Is a Power of Attorney still in effect after the person dies?

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Is a Power of Attorney still in effect after the person dies?

I have a durable power of attorney for my mothers medical and financial affairs. My father passed away 2 years ago and there is no Will, living trust or estate planning in effect. I would like to know if I can transfer the title on his house to myself and siblings to avoid probate.

Asked on September 8, 2010 under Estate Planning, California

Answers:

M.D., Member, California and New York Bar / FreeAdvice Contributing Attorney

Answered 11 years ago | Contributor

A Durable POA becomes invalid when the Principal dies. It cannot be used to bequeath property upon the death of the Principal.

Generally Speaking, when a person dies, the "Executor/Personal Representative" appointed in the person's Will takes control of the deceased person's property and distributes it according to the terms of the Will. If there is no Will, then the deceased is said to have died "intestate" and the intestacy laws of the state where the deceased resided at the time of their death will control the process of distribution of the estate. The way this works is that the probate court appoints an "Administrator" to oversee this process.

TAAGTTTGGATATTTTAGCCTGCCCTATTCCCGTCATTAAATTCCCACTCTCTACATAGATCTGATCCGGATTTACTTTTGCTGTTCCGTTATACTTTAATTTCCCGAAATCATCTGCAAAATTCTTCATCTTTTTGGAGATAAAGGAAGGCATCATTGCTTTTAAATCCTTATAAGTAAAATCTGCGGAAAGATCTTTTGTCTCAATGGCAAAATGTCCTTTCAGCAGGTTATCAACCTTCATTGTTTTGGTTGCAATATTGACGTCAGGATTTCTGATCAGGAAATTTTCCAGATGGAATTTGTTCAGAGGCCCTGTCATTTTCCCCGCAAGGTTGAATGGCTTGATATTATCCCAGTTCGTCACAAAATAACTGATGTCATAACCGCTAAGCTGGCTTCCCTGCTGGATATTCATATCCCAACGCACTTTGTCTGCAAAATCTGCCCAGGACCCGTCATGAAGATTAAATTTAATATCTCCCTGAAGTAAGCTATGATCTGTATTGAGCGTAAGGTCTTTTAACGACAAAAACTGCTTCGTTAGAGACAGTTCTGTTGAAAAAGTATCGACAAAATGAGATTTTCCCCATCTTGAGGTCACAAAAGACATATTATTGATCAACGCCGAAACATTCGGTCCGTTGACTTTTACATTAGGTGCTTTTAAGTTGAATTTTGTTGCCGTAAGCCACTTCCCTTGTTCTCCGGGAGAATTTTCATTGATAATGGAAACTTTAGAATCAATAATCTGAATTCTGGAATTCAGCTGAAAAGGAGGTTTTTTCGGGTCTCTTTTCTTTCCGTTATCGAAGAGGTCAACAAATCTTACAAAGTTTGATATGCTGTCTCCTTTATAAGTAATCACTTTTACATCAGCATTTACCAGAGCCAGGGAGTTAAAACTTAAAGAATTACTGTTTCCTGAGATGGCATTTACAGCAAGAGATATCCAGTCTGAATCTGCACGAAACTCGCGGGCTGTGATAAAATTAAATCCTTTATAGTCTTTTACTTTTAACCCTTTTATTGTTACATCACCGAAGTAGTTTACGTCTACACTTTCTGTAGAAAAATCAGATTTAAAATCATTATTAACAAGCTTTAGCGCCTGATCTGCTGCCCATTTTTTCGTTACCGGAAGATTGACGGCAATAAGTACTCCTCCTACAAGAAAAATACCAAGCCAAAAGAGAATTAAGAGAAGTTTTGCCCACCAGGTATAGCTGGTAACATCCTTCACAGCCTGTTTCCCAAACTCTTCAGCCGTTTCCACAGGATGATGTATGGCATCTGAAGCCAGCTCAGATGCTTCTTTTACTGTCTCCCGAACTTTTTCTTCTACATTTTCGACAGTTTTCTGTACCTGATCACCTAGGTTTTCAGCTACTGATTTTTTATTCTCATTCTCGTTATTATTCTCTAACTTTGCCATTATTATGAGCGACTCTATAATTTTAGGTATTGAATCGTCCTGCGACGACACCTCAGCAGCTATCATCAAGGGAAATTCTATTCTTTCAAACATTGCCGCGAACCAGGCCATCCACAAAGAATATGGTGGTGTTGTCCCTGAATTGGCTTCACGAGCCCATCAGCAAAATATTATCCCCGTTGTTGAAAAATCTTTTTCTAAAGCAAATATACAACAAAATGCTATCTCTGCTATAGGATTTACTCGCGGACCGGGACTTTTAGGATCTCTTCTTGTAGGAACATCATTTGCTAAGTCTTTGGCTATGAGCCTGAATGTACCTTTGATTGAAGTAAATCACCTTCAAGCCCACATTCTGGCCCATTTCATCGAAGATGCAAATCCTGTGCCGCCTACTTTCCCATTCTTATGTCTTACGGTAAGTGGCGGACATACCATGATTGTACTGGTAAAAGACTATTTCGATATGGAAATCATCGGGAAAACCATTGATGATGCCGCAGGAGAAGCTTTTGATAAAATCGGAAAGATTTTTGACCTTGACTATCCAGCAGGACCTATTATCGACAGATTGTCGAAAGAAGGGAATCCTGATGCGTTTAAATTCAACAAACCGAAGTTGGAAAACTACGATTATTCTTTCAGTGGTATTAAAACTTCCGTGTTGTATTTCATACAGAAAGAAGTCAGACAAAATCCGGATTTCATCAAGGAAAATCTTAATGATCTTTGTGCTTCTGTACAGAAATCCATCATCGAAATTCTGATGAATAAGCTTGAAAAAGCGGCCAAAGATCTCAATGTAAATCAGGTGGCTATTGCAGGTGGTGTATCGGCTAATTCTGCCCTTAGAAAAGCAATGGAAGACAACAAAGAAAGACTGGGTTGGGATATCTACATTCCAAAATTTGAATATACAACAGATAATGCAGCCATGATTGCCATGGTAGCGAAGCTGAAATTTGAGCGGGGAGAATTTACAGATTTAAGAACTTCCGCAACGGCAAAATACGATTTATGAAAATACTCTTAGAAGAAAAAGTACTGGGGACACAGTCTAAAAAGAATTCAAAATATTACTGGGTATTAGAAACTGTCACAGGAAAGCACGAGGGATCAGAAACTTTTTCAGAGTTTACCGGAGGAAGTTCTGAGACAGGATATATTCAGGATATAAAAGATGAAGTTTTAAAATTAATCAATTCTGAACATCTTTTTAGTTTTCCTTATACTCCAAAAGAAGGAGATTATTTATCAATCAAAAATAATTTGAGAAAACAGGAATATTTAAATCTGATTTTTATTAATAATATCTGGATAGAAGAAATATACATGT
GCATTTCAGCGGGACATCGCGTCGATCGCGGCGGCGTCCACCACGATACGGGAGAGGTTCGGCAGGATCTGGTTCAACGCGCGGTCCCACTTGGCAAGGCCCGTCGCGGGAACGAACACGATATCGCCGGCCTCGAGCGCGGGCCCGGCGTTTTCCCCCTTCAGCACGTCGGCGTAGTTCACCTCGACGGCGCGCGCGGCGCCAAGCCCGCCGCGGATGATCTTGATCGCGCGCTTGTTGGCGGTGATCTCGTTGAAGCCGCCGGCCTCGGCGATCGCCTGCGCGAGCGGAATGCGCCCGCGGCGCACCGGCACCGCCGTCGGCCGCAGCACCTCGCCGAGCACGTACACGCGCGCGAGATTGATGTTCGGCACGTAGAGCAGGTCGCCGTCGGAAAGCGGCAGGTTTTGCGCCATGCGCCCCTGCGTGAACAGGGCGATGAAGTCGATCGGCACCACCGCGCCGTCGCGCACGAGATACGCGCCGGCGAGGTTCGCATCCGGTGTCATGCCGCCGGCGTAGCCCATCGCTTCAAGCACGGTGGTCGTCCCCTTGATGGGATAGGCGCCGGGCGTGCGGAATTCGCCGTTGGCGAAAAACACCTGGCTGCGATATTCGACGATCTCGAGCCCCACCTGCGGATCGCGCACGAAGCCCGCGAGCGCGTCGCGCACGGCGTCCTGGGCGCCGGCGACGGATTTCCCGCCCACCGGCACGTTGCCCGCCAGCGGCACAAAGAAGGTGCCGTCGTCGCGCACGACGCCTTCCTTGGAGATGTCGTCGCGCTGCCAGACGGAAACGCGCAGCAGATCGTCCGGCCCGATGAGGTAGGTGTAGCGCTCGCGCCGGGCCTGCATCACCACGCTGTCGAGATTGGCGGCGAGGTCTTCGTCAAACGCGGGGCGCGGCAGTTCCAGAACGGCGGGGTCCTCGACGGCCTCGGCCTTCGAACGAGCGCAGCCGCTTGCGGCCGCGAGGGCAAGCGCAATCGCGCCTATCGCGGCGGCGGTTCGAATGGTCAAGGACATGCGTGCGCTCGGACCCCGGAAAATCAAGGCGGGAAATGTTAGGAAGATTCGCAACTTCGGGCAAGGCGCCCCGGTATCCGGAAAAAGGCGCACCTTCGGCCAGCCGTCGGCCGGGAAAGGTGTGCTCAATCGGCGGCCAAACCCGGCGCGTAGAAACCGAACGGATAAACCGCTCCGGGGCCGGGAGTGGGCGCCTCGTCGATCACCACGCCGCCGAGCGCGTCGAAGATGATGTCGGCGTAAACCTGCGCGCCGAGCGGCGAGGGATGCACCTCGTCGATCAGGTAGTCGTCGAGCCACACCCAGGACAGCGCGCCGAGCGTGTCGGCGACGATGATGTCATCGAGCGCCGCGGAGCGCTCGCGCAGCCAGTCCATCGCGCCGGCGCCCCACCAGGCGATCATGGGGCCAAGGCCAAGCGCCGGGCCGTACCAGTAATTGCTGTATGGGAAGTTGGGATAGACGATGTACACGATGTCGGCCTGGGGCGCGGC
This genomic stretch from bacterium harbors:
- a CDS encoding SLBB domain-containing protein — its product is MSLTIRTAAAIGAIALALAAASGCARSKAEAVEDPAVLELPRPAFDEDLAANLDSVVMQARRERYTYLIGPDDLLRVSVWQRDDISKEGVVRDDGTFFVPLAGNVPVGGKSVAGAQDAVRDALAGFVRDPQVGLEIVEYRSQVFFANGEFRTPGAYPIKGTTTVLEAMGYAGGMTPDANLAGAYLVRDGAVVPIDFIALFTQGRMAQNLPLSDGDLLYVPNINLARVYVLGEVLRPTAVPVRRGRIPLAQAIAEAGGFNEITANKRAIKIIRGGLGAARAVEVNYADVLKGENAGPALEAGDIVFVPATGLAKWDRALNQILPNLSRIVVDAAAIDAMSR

Depending on the size of the estate (under $100,000) you may be able to avoid a formal probate by filing for a small estate administration affidavit. Contact the clerk of the probate court (in the county where the deceased legally resided at the time of their death) for more information.


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